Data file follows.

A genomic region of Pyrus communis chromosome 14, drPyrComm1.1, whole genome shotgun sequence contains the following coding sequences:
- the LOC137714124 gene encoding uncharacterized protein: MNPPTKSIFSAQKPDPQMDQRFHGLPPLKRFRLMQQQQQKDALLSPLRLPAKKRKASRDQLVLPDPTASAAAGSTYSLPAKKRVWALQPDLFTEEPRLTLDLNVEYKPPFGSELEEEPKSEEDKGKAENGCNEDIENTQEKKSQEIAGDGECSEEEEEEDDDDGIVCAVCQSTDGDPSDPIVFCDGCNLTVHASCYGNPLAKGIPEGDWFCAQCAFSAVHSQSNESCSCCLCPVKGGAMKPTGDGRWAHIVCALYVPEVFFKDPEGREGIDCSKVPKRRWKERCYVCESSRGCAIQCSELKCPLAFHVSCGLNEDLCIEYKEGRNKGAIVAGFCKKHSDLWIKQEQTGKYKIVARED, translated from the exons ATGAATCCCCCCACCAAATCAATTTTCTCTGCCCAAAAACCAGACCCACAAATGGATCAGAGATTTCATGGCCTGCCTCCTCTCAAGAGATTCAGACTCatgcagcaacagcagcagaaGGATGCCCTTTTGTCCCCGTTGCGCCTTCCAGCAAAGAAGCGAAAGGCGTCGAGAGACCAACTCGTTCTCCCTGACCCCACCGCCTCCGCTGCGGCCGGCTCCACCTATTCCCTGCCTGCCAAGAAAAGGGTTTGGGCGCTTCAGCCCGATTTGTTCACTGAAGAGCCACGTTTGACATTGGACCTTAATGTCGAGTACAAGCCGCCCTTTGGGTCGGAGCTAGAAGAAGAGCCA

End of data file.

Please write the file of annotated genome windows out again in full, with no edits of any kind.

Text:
A genomic region of Pyrus communis chromosome 14, drPyrComm1.1, whole genome shotgun sequence contains the following coding sequences:
- the LOC137714124 gene encoding uncharacterized protein: MNPPTKSIFSAQKPDPQMDQRFHGLPPLKRFRLMQQQQQKDALLSPLRLPAKKRKASRDQLVLPDPTASAAAGSTYSLPAKKRVWALQPDLFTEEPRLTLDLNVEYKPPFGSELEEEPKSEEDKGKAENGCNEDIENTQEKKSQEIAGDGECSEEEEEEDDDDGIVCAVCQSTDGDPSDPIVFCDGCNLTVHASCYGNPLAKGIPEGDWFCAQCAFSAVHSQSNESCSCCLCPVKGGAMKPTGDGRWAHIVCALYVPEVFFKDPEGREGIDCSKVPKRRWKERCYVCESSRGCAIQCSELKCPLAFHVSCGLNEDLCIEYKEGRNKGAIVAGFCKKHSDLWIKQEQTGKYKIVARED, translated from the exons ATGAATCCCCCCACCAAATCAATTTTCTCTGCCCAAAAACCAGACCCACAAATGGATCAGAGATTTCATGGCCTGCCTCCTCTCAAGAGATTCAGACTCatgcagcaacagcagcagaaGGATGCCCTTTTGTCCCCGTTGCGCCTTCCAGCAAAGAAGCGAAAGGCGTCGAGAGACCAACTCGTTCTCCCTGACCCCACCGCCTCCGCTGCGGCCGGCTCCACCTATTCCCTGCCTGCCAAGAAAAGGGTTTGGGCGCTTCAGCCCGATTTGTTCACTGAAGAGCCACGTTTGACATTGGACCTTAATGTCGAGTACAAGCCGCCCTTTGGGTCGGAGCTAGAAGAAGAGCCA